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Blockwise task scheduler for processing large volumetric data.

Project description

Daisy: A Blockwise Task Scheduler

Blockwise task scheduler for processing large volumetric data

What is Daisy?

Daisy is a library framework that facilitates distributed processing of big nD datasets across clusters of computers. It combines the best of MapReduce/Hadoop (the ability to map a process function across elements) and Luigi (the ability to chain dependent tasks together) together in one lightweight and efficient package with a focus on processing nD datasets.

Daisy documentations are at


Daisy v1.0 is now available on PyPI!

  • Install it now with pip install -U daisy
  • Besides quality-of-life improvements, we have also refactored I/O-related utilities to funlib.persistence to make code maintenance easier. This includes everything that was in daisy.persistence along with daisy.Array and helper functions such as daisy.open_ds, and daisy.prepare_ds.
    • Just run pip install git+
    • These functions, which provide an easy to use interface to common formats such as zarr, n5, and hdf5 for arrays and interfaces for storing large spatial graphs in MongoDB or Files remain the same.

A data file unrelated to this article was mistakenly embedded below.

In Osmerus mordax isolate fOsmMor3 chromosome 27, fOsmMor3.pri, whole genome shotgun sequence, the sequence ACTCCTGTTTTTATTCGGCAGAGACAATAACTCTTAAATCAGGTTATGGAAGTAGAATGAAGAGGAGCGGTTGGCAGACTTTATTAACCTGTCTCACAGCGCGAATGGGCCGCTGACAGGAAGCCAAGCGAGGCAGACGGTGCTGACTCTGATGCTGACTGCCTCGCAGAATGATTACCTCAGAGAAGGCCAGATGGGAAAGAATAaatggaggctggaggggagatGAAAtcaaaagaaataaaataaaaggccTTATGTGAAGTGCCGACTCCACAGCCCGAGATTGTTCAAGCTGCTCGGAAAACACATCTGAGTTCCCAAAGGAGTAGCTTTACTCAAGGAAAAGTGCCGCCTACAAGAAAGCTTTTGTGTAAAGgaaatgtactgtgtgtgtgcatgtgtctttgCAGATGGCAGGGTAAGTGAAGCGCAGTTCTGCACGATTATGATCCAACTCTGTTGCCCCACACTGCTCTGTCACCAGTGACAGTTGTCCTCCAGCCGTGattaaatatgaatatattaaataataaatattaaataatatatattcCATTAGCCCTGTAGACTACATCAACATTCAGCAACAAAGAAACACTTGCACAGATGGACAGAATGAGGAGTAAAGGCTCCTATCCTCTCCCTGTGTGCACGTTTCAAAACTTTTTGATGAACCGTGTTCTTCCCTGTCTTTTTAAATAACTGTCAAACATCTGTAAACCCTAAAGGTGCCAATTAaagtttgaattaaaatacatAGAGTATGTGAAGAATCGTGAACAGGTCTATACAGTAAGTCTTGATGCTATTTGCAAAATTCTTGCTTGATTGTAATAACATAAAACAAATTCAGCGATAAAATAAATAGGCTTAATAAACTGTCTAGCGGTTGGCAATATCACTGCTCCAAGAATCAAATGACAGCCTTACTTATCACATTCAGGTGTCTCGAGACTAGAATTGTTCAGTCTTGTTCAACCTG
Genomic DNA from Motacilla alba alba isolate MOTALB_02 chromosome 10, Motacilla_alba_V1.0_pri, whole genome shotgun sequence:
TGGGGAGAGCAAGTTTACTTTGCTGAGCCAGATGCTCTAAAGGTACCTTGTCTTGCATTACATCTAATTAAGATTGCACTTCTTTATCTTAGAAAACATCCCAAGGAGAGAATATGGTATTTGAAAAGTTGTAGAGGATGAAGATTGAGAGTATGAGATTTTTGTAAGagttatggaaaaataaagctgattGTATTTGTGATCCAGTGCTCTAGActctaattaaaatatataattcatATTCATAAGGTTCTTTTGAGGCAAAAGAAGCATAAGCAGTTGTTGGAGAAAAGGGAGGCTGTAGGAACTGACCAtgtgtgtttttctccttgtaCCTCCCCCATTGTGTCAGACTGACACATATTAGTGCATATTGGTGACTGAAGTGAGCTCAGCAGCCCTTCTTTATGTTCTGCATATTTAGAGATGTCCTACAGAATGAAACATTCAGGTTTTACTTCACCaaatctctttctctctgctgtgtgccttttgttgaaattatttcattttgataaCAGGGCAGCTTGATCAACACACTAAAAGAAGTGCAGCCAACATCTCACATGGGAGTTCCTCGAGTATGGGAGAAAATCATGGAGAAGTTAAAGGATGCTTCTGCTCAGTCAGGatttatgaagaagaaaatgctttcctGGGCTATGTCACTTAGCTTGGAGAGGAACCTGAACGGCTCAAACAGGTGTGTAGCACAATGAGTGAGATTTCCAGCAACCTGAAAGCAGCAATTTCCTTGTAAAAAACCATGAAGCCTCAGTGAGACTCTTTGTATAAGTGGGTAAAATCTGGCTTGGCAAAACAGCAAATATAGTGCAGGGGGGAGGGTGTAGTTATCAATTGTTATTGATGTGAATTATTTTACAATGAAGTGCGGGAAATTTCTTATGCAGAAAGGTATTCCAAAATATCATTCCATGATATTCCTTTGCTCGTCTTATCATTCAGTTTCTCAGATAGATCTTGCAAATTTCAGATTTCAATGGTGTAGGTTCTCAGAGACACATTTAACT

Developed by researchers at HHMI Janelia and Harvard, the intention behind Daisy was to develop a scalable and fast distributed block-wise scheduler for processing very large (TBs to PBs) 3D/4D bio image datasets. We needed a fast and scalable scheduler but also resilient to failures and recoverable/resumable from hardware errors. Daisy should also be generalizable enough to support efficient processing of different tasks with different computation and input/output modalities.

Daisy is lightweight

  • Daisy uses high performance TCP/IP libraries for communications between the scheduler and workers.

  • It minimizes network overheads by sending only coordinates and status checks. Daisy does not enforce the exact method of data transfers to/between workers so that maximum performance is achieved for different tasks.

Daisy's API is easy-to-use and extensible

  • Built on Python, Daisy provides an easy-to-use native interface for Python scripts useful for both simple and complex use cases.

  • Simplistically, Daisy is a framework for mapping a function across independent sub-blocks in the dataset.

  • More complex usages include specifying inter-block dependencies, inter-task dependencies, using Daisy's array interface and geometric graph interface.

Daisy chains complex pipelines of tasks

  • Inspired by powerful workflow management frameworks like Luigi for automating long running tasks and decreasing overall processing time through task pipelining, Daisy allows user to specify dependency between tasks, allowing for task chaining and running multiple tasks in a pipeline with dynamic concurrent per-block execution.